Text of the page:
The online home of the London International Animation Festival.

Scratch Animation – by Steven Woloshen

Steven Woloshen's LIAF Masterclass, 2010.

Steven Woloshen's LIAF Masterclass, 2010.

To help us explore this technique, we invited one of the best living ‘direct’ animators, Canada’s Steven Woloshen, to be our guest at LIAF 2010. Steven hosted a sell-out two day Masterclass and Workshop where he demonstrated to participants the skills required to make their own animation.

When I was 12 years old, my little suburb hired dozens of skilled workers with large machines to move 100 tons of dirt and gravel. Six months later, the lot was home to our first community centre. As soon as the doors opened, my parents promptly signed me up for animation classes. Every Saturday afternoon, we watched the animated films of the National Film Board of Canada and pixilated each other with our Super 8 cameras. One day we drew stick men onto 16mm filmstrips with black markers. Simple.

I am an analogue guy to the core. Today’s digital technologies are everything but simple for me: common codices, broadcast standards and platforms are just some of the new words I don’t quite understand. As hard as I may try to avoid it, my arts practice often requires some contact with the digital world,offering me the luxury of sending my work, quick as lightning, to the four corners of the globe. Last month, I spread blue ink on film like peanut butter on bread. Simple. I drove my $30 film to the lab where a million dollar digitizer ingested it, only to be regurgitated in a more “user-friendly” format. I struggled for several nights afterwards to compress and rerender the film to a format that could effectively be flung into the Ethernet halfway around the world, to Australia. Those nights of anguish and tension, of waiting for my upload to download made me wonder why this digital magic can’t be just that: Simple.

Linear Dreams – Richard Reeves.

Linear Dreams – Richard Reeves.

Faced with a sea of digital technologies, today’s generation of direct-to-film animators are keeping Len Lye’s flame gleefully alive. Since old-school 35mm theatrical prints are pricey and require a great deal of communication between the artist and the lab, cool new films such as Jantsch’s ‘The International Photon’ and Bolos Quentes ‘Design’s Ultimo: “Spong Ice”‘ are bypassing analogue workflow issues, engulfing the world with their bold and beautiful colour storms. Making things with your bare hands is about endurance – and permanence.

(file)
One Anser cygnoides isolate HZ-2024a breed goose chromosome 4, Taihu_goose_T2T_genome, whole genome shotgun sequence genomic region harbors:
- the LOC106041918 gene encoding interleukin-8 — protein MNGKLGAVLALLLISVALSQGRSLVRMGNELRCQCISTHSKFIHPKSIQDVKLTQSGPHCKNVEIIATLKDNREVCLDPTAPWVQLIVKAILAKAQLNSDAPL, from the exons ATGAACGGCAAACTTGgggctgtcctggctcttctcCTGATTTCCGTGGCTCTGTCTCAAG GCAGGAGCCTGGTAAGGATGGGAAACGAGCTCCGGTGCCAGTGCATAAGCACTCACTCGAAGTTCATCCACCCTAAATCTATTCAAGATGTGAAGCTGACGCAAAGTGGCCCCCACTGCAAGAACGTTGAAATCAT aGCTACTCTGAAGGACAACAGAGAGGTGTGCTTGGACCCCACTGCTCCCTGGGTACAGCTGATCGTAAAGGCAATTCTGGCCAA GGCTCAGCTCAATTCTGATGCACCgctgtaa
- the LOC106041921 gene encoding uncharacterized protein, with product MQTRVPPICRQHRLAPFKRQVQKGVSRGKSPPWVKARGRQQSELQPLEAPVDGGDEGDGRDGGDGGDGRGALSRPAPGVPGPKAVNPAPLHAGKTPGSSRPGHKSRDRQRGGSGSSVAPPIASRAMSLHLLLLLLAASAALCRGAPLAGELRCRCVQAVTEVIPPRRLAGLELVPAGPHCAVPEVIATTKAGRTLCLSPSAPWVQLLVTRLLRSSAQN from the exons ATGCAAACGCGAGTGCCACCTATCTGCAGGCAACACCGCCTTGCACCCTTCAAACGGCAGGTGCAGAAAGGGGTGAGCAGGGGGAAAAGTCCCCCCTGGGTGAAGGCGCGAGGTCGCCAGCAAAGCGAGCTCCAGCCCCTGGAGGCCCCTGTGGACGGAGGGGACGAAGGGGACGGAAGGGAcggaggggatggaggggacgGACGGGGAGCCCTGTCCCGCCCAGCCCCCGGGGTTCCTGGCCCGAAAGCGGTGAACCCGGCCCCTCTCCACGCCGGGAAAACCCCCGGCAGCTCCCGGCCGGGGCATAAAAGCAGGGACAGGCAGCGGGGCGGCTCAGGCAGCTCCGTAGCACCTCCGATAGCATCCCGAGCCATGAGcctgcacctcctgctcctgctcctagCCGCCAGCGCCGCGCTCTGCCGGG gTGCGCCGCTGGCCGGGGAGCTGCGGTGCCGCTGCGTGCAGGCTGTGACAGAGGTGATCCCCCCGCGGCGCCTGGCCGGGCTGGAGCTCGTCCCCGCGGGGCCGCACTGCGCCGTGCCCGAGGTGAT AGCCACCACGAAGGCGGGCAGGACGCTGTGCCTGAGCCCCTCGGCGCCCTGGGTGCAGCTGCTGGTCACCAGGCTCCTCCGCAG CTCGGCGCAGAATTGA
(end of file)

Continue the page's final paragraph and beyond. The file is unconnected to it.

Like my childhood community centre, we make things so that future generations can benefit from the fruits of our labours. We marvel at the guy who can carve a sailing ship on a grain of rice or engrave the bible onto the head of a pin. Painting and scratching on film reminds me of my physical connection with the world I inhabit. In Brakhage’s film ‘Mothlight’, we are reminded of material creatures, attracted to the projector’s light and caught on the surface of film – permanently preserved. Handmade films also remind us that the surface of the screen is a harmonious extension of the film itself. Reeves ‘Linear Dreams’ and Neubauer’s ‘Moonlight’ imply that the darkened walls of the cinema are their work surfaces. A cameraless film also suggests that physical effort is necessary to make art. Caroline Leaf’s ‘Two Sisters’ reveals the sweat of the sculptor, the calluses of the dancer and the steady nerves of the calligrapher, lovingly etched in every 70mm frame.

Changing Evan- Steven Woloshen.

Changing Evan- Steven Woloshen.

As for me, if I could see every painting in Madrid’s Prado Museum in just 3 minutes, how could I do it? With ‘Ditty Dot Comma’ (2001), I treated the film leader as a negative in order to create a new colour palette that would become electrically charged in the final print. The result: over 3000 frames of handcrafted paintings. It would take me a week at The Louvre to see that many works of art. That hyperactive, destructive kid that I was thrived on those Saturdays at the community centre, just as I thrive today on my filmmaking practice, frame by frame. With ‘The Curse of the Voodoo Child’ (2005), I eased my fear of first-time fatherhood by sandpapering vintage soft porn. “The experience of having a child… [was] remarkably, even courageously, unsentimental, both for concentrating on sexual activity as the basis for the child’s existence, and for suggesting that a baby brings not only joy but also chaos and noise into the couple’s life” (C. Gehman. Spotlight Series DVD: Steven Woloshen. C FMDC). I created ‘Changing Evan’ (2006) as a form of therapy.

I used simple hand painted icons and symbols to represent my daughter’s chicken pox ordeal. As the virus attacked her body, I attacked the film. Finally, with ‘Playtime’, a film commissioned in 2009 by the Toronto Animated Image Society as homage to the Canadian painter Jock MacDonald, I combined familiar techniques of hand painting on film with decayed Hollywood trailers. Regardless of what anybody says, handmade filmmaking is a visceral and ephemeral process. This style has endured for almost eight decades and I see no signpost ahead that says: “Enough!” I will continue to build with my hands and let the future generations play in my wreck room. Long live the handmade film and three cheers for those of you who join the community!

Steven Woloshen, 2010.